Letters

Low Expectations

May 22, 2019

To the Editor:

I’ve been coming to Beach Haven since birth over a half century ago, and have been fortunate enough to spend summers here, first in my parents’ home, built by my father and grandfather on Second Street, followed by my own home next door during my adult life. I am within 200 feet of Morrison’s, and worked there for many summers. I have witnessed many changes and developments to the town and, in particular, the Dock Road area and adjoining streets: bars, restaurants, museum, etc.

When I heard about Chris Vernon’s plans for the Morrison’s property, I was skeptical for many of the typical reasons – traffic, noise, parking and ruination of the small-town family character of the borough.

Prior to rushing to judgment, I attended Mr. Vernon’s open house at his Stafford estate on the project in March 2019. While I came away impressed with his team’s enthusiasm and apparent candor (his architect was there), I nonetheless had an unsettled feeling about the project. Then, after reading about his Hotel LBI project’s building code violations and their rush to open by Memorial Day, I realized the source of my consternation.

While it may have been rooted in the project, it was not necessarily the project. It was his team and him. They talked a good story and seemed humble, yet disingenuous.

But here’s what I do not understand regarding the Hotel LBI’s most obvious and egregious code violations: How do you accidentally design and build on land that is not yours (encroachment on state land, without easement, on the west side of the hotel) and design and build balconies that violate the town’s total lot coverage stipulations (this is not even a rookie mistake)?

This is not Mr. Vernon’s first rodeo, and his architect is either incompetent or complicit. As a licensed professional engineer in numerous states, including New Jersey, I can tell you that incompetence in the practice of architecture and engineering is negligence, for which the firm offering the service is liable.

Have they been held accountable by Mr. Vernon? If so, I hope they do not have a bricks and mortar clause in their contract. If not, why? This situation is worse if the architect is on Mr. Vernon’s payroll, as this is likely not his architect’s first rodeo either and likely not the first project with Mr. Vernon – incompetence or complicity?

 

From the Hotel LBI “violations exposé,” it appears as though Mr. Vernon would rather ask for forgiveness than permission, and will do what he wants, regardless of his promises and the building codes and ordinances, and hope no one notices. Now that Mr. Vernon has been caught, he has numerous excuses why he cannot readily bring his numerous violations into compliance, yet he’s in a hurry to open, so he’s posted bond to paper over the infractions – pay to play? How much?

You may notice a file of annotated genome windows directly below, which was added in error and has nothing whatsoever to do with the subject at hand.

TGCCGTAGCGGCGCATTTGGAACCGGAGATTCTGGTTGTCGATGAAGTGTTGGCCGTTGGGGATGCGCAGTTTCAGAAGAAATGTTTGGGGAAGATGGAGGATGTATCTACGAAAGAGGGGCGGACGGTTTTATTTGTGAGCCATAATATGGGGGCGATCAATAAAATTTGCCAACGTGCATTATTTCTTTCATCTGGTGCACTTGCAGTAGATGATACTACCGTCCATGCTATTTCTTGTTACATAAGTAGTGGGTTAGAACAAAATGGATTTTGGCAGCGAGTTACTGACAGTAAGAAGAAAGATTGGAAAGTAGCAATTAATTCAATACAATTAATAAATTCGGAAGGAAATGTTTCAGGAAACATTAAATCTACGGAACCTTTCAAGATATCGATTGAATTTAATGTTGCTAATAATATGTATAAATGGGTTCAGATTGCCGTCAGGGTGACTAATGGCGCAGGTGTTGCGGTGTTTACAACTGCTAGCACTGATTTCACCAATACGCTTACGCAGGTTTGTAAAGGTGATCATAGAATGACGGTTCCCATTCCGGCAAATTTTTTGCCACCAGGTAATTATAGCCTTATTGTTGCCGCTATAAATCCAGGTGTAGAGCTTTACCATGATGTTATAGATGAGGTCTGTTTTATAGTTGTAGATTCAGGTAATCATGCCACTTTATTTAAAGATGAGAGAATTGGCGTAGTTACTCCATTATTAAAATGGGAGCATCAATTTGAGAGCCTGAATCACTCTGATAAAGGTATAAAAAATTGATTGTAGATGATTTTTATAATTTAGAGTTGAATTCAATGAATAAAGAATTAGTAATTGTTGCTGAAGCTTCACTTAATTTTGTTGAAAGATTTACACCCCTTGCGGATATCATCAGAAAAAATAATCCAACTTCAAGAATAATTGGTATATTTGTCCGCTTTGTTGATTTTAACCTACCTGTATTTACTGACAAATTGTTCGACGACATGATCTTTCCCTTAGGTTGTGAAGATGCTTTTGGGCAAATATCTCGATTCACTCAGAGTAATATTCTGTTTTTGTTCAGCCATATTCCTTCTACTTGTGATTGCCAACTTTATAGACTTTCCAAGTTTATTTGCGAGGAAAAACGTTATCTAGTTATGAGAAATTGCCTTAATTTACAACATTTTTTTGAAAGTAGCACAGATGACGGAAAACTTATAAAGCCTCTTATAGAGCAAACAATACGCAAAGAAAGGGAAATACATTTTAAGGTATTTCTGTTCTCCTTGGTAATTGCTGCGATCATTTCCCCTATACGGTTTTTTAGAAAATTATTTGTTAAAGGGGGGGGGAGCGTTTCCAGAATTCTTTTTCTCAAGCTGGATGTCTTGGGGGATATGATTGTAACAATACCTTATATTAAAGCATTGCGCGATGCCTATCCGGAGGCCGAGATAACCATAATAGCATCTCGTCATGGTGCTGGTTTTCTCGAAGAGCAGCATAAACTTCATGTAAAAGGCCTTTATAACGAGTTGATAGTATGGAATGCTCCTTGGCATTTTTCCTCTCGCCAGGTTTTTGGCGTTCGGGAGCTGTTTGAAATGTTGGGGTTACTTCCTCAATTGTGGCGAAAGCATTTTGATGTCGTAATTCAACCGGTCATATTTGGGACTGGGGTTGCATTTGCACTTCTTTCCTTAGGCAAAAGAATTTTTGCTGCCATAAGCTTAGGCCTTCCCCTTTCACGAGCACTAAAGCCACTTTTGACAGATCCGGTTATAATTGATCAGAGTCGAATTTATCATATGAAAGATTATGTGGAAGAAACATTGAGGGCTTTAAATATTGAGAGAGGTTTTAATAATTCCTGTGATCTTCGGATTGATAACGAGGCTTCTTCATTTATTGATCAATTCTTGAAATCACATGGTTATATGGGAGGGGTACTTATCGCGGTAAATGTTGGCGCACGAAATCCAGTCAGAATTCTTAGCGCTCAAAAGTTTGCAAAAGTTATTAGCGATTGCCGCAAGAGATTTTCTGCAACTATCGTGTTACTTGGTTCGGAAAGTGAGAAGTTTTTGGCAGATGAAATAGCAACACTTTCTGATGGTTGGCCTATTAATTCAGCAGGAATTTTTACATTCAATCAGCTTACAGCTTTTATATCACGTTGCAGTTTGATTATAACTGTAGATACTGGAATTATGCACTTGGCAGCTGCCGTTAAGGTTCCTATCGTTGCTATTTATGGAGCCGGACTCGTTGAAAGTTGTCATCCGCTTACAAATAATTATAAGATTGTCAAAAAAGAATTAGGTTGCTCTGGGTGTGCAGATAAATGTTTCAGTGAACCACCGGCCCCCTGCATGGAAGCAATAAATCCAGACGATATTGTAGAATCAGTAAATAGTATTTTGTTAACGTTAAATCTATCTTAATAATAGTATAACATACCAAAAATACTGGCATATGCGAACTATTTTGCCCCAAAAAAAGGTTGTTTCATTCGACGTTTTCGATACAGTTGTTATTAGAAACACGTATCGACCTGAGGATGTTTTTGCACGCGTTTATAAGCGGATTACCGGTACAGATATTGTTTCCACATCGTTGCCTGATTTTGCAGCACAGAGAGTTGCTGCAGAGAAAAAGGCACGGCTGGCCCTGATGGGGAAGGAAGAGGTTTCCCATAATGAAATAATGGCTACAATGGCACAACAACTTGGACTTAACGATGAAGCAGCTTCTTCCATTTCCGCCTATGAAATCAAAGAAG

Here’s a thought, forget the bond. To address his state infraction, withhold his liquor license. To address his local infractions, withhold his certificate of occupancy. How many months or years do you think it will take him to comply then?

Why should we expect the Morrison’s property development to be any different than the Hotel LBI development? Mr. Vernon’s “ask” to seek a three-story structure over a two-story, which does not and does, respectively, meet current height restrictions, so as to provide more open, public area and preserve the Ship’s Store, is but another gambit.

Notwithstanding the monstrous and out-of-character-with-the-neighborhood nature of the buildings – plus the typical congestion concerns, blocked views – why should the borough alter its ordinances, as once done, there is no assurance that the fox, while possibly changing its fur, will change its habits? Will Mr. Vernon submit to, in perpetuity, posting sufficient construction and operation bonds in the event he violates codes or promises – regarding the latter, for example, maintaining the Ship’s Store? Even this is pay to play.

In the absence of trust, and a trusted track record, the person, not necessarily the project, calls for avoidance.

Anthony J. Cirillo

Beach Haven

 

 

 

 

 

 

 

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